NEW YORK – The economic impact of Hurricane Katrina (search), which has left businesses in its path at a standstill and driven oil prices to record highs, will take a big bite out of corporate profits for the rest of the year.
"Oil prices are going nowhere but up and so we believe that earnings are going to go south," Howard Silverblatt, Standard & Poor's (search) strategist, said Wednesday. "It does cast a doubt over whether earnings growth for the rest of the year will be at double-digit levels."
Damage from Katrina has choked off oil and gasoline production on the Gulf Coast (search), prompting a spike in crude oil and gasoline prices.
Apart from the storm's massive disruption to business activity in the region, analysts fret about the impact of higher energy costs on consumers and corporations.
"Look for it in the earnings of discount retailers, restaurants and travel sectors," said Hans Olsen, chief investment officer at Bingham Legg Advisers in Boston. "Start to look for GDP to be impacted, earnings in the third and fourth quarters, especially now because we're starting to approach the home heating season. This is not good. We haven't seen anything like this in the better part of 25 years, where you start to have people thinking about gas lines."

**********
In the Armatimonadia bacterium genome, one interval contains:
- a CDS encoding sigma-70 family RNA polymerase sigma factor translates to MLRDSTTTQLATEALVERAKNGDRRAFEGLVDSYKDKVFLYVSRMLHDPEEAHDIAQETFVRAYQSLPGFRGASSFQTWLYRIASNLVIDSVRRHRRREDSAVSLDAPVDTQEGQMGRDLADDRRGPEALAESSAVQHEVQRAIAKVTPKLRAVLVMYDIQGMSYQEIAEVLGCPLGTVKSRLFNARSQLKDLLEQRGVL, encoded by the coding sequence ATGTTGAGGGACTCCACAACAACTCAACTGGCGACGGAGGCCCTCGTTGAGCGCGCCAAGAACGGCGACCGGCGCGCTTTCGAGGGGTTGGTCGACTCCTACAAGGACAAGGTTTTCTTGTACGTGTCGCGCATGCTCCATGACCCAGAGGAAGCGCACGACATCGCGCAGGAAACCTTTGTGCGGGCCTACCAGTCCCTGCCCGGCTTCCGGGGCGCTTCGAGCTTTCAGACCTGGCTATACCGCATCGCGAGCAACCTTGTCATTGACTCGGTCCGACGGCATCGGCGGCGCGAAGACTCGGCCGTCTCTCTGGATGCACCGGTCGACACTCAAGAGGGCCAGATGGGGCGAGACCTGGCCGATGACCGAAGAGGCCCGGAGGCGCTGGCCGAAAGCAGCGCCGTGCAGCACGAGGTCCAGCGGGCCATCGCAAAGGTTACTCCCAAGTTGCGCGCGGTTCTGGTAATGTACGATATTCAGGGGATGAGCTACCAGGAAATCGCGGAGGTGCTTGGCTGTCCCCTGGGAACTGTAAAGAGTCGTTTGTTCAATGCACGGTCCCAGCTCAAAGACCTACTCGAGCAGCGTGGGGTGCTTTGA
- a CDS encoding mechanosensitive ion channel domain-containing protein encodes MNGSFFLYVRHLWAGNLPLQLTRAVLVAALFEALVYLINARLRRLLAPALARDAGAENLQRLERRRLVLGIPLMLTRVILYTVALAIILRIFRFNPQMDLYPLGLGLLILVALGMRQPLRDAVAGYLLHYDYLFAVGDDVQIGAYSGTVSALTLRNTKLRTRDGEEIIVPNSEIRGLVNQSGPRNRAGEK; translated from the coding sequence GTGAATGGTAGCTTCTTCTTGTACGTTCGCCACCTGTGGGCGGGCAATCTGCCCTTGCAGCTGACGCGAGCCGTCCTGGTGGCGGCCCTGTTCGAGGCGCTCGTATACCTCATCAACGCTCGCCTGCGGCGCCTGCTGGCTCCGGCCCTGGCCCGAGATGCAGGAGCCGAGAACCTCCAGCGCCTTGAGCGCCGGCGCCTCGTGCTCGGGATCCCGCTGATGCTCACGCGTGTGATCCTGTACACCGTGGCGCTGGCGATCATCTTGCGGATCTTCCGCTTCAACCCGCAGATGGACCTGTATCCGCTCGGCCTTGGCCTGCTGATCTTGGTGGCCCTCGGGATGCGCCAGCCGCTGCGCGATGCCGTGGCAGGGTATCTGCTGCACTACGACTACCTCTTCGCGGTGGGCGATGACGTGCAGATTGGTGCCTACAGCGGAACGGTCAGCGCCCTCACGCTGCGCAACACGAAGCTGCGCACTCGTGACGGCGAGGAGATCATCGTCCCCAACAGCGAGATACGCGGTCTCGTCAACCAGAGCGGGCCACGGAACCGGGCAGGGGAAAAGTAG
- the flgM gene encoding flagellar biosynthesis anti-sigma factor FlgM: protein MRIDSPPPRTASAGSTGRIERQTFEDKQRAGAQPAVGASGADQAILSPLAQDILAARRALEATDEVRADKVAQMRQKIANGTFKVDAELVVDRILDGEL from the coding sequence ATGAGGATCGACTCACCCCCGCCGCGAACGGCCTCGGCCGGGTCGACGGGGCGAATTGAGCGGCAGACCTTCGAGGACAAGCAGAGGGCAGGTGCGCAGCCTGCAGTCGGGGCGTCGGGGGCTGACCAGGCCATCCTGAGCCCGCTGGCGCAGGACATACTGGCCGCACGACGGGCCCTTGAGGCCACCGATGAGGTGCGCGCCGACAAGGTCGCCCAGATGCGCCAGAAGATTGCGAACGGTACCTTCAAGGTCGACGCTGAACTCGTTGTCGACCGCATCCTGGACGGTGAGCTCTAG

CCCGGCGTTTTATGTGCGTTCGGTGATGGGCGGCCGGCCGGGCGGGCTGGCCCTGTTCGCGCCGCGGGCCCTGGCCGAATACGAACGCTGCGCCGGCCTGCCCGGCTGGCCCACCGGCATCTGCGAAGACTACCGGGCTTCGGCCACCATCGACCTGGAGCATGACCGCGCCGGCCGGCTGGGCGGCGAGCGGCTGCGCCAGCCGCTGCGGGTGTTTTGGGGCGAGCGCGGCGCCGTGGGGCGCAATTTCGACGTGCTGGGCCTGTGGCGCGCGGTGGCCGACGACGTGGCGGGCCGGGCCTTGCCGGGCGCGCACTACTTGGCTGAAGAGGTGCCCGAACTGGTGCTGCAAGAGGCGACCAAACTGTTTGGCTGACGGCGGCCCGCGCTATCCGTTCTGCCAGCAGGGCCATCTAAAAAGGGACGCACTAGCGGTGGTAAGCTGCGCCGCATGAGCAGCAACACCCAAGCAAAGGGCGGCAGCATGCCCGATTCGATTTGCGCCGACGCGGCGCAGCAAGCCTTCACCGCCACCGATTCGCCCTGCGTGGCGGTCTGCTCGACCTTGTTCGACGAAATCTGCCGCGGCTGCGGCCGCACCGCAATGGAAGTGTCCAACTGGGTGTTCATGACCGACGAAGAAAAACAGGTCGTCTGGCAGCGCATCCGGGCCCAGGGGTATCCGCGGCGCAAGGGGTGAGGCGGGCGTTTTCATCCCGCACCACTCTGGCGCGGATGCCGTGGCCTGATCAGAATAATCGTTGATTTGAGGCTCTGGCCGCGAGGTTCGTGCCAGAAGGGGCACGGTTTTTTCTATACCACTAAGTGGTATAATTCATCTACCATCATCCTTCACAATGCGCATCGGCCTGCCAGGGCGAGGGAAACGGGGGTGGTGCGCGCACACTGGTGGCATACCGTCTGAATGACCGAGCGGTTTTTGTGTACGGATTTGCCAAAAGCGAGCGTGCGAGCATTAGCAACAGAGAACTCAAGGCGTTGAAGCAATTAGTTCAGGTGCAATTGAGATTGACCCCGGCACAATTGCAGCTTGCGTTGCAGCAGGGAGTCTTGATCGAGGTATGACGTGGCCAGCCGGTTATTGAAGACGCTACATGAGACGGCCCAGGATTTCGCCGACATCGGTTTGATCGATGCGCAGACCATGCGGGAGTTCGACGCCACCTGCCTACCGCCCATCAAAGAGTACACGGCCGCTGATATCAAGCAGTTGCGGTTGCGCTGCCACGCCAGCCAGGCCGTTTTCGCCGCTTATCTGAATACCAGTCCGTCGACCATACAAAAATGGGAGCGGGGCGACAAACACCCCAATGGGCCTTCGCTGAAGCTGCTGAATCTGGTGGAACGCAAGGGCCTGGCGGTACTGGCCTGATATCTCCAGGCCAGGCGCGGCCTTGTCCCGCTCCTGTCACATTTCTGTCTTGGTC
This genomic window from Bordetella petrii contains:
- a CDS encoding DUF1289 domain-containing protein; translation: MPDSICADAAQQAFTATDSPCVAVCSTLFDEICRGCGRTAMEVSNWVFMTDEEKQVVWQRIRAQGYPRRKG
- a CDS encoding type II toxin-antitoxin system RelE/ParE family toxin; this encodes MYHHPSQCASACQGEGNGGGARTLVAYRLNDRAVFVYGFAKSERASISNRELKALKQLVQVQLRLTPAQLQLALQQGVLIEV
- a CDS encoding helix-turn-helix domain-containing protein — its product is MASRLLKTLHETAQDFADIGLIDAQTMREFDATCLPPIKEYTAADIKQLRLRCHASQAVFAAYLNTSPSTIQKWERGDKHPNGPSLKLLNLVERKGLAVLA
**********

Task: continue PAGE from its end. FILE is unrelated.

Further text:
Still, sectors such as energy and construction are expected to post gains.
UBS strategist Thomas Doerflinger sees soaring oil prices boosting energy earnings, which will offset the drop in profits in other sectors, keeping overall S&P profit growth over 10 percent.
"Earnings will continue to be strong. But remember, a major driver will continue to be high prices, with energy estimates continuing to increase," Doerflinger said.
After better-than-expected, double-digit earnings growth for 13 quarters in a row, third-quarter earnings are seen rising 12.9 percent and fourth-quarter profit growth is forecast at 10.8 percent, according to Reuters Estimates.
Silverblatt expects earnings in the energy sector to be up but sees consumer spending slipping sharply on higher energy prices.
Oil continued to hover around $70 a barrel even after the Bush administration said it would tap the Strategic Petroleum Reserve (search) to offset output lost when Katrina ripped through the Gulf of Mexico.
And energy experts, warning of a supply shock on the scale of the 1970s, said a two-year bull run that took oil to $70.85 a barrel on Tuesday may not have run its course.
"We have already started to see some consumer resistance on high oil prices and this is obviously going to increase, and it will hurt consumer spending," Silverblatt said, referring to retail heavyweight Wal-Mart Stores Inc.'s (WMT) warning in August of a weak third quarter as steep oil prices hurt consumer spending.
"We cannot tell how long it is going to take to figure out the damage caused by Katrina, but the longer it takes to determine, the worse the scenario is for earnings," he said.